Is our economy nearing the end of, “The Recovery”

(News & Editorial/ Is our economy nearing the end of, “The Recovery”)

recession2 barrons[“Let the good times roll”, right? Well, maybe not quite yet.]
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 A.  It Is Happening Again: 18 Similarities Between The Last Financial Crisis And Today
25 Jul 2013, TheEconomicCollapse, By Michael Snyder
Pasted from: http://theeconomiccollapseblog.com/archives/it-is-happening-again-18-similarities-between-the-last-financial-crisis-and-today

If our leaders could have recognized the signs ahead of time, do you think that they could have prevented the financial crisis of 2008?  That is a very timely question, because so many of the warning signs that we saw just before and during the last financial crisis are popping up again.  Many of the things that are happening right now in the stock market, the bond market, the real estate market and in the overall economic data are eerily similar to what we witnessed back in 2008 and 2009.  It is almost as if we are being forced to watch some kind of a perverse replay of previous events, only this time our economy and our financial system are much weaker than they were the last time around.  So will we be able to handle a financial crash as bad as we experienced back in 2008?  What if it is even worse this time?  Considering the fact that we have been through this kind of thing before, you would think that our leaders would be feverishly trying to keep it from happening again and the American people would be recession2 18rapidly preparing to weather the coming storm.  Sadly, none of that is happening.  It is almost as if they cannot even see the disaster that is staring them right in the face.

But without a doubt, disaster is coming. The following are 18 similarities between the last financial crisis and today…
#1 According to the Bank of America Merrill Lynch equity strategy team, their big institutional clients are selling stock at a rate not seen “since 2008”.

#2 In 2008, stock prices had wildly diverged from where the economic fundamentals said that they should be.  Now it has happened again.

#3 In early 2008, the average price of a gallon of gasoline rose substantially.  It is starting to happen again.  And remember, whenever the average price of a gallon of gasoline in the U.S. has risen above $3.80 during the past three years, a stock market decline has always followed.

#4 New home prices just experienced their largest two month drop since Lehman Brothers collapsed.

#5 During the last financial crisis, the mortgage delinquency rate rose dramatically.  It is starting to happen again.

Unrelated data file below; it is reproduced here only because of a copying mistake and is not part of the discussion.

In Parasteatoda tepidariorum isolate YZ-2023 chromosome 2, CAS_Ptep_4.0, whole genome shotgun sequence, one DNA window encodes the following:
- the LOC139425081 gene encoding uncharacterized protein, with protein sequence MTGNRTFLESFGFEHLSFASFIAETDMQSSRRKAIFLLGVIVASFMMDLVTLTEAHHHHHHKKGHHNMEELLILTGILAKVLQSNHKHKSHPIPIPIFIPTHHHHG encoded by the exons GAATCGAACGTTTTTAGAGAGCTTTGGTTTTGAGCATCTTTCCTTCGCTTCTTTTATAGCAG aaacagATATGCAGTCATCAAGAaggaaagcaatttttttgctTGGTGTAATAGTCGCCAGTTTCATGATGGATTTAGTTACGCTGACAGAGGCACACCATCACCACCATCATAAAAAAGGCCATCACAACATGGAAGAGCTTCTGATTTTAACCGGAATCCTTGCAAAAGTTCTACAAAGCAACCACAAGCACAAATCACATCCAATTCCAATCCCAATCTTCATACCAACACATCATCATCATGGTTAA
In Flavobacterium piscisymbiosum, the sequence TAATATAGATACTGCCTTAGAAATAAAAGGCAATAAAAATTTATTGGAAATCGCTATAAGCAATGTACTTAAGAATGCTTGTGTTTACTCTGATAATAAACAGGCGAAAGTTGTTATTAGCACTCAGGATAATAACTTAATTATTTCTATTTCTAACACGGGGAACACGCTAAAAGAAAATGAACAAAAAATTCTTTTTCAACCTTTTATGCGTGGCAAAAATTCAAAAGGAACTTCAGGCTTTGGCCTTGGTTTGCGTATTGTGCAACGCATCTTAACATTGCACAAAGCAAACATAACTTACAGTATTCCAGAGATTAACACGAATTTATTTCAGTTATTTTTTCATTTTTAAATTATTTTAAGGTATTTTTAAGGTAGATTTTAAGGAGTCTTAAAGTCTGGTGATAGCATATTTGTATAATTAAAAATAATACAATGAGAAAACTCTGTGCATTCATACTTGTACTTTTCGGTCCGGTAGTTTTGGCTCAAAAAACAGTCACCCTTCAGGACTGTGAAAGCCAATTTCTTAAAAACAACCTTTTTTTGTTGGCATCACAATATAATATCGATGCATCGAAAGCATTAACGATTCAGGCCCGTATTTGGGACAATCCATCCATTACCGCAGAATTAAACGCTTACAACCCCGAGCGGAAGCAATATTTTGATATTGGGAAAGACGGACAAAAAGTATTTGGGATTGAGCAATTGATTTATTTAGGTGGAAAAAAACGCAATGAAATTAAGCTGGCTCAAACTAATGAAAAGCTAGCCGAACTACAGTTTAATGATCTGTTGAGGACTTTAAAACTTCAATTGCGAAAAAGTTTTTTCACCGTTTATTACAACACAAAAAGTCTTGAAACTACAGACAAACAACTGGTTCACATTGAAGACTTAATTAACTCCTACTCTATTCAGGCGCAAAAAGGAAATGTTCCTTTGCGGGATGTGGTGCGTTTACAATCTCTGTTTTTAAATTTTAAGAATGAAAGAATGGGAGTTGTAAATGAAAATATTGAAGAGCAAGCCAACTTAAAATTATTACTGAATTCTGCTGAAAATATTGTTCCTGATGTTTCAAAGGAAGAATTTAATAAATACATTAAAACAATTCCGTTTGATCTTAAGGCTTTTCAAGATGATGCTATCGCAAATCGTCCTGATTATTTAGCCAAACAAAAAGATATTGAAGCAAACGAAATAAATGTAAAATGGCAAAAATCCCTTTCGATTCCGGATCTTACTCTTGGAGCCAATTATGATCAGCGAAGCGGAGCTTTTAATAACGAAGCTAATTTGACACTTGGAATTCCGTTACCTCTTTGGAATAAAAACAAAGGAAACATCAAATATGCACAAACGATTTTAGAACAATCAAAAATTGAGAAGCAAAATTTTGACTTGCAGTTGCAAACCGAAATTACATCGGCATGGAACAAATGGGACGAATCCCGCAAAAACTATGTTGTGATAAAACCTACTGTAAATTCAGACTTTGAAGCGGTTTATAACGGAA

#6 Prior to the financial crisis of 2008, there was a spike in the number of adjustable rate mortgages.  It is happening again.

#7 Just before the last financial crisis, unemployment claims started skyrocketing.  Well, initial claims for unemployment benefits are rising again.  Once we hit the 400,000 level, we will officially be in the danger zone.

#8 Continuing claims for unemployment benefits just spiked to the highest level since early 2009.

#9 The yield on 10 year Treasuries is now up to 2.60 percent.  We also saw the yield on 10 year U.S. Treasuries rise significantly during the first half of 2008.

#10 According to Zero Hedge, “whenever the annual change in core capex, also known as Non-Defense Capital Goods excluding Aircraft shipments goes negative, the US has traditionally entered a recession”.  Guess what?  It is rapidly heading toward negative territory again.

#11 Average hourly compensation in the United States experienced its largest drop since 2009 during the first quarter of 2013.

#12 In the month of June, spending at restaurants fell by the most that we have seen since February 2008.

#13 Just before the last financial crisis, corporate earnings were very disappointing.  Now it is happening again.

#14 Margin debt spiked just before the dot.com bubble burst, it spiked just before the financial crash of 2008, and now it is spiking again.

#15 During 2008, the price of gold fell substantially.  Now it is happening again.

#16 Global business confidence is now the lowest that it has been since the last recession.

#17 Back in 2008, the U.S. national debt was rapidly rising to unsustainable levels.  We are in much, much worse shape today.

#18 Prior to the last financial crisis, Federal Reserve Chairman Ben Bernanke assured the American people that home prices would not decline and that there would not be a recession.  We all know what happened.  Now he is once again promising that everything is going to be just fine.

Are the American people going to fall for it again?

It doesn’t take a genius to see how vulnerable the global economy is right now.  Much of Europe is already experiencing an economic depression, debt levels in Asia are higher than ever before, and the U.S. economy has been steadily declining for most of the past decade.  If you doubt that the U.S. economy has been declining, please see my previous article entitled “40 Stats That Prove The U.S. Economy Has Already Been Collapsing Over The Past Decade”.

And the truth is that most Americans already know that we are in deep trouble.  Today, 61 percent of all Americans believe that the country is on the wrong track.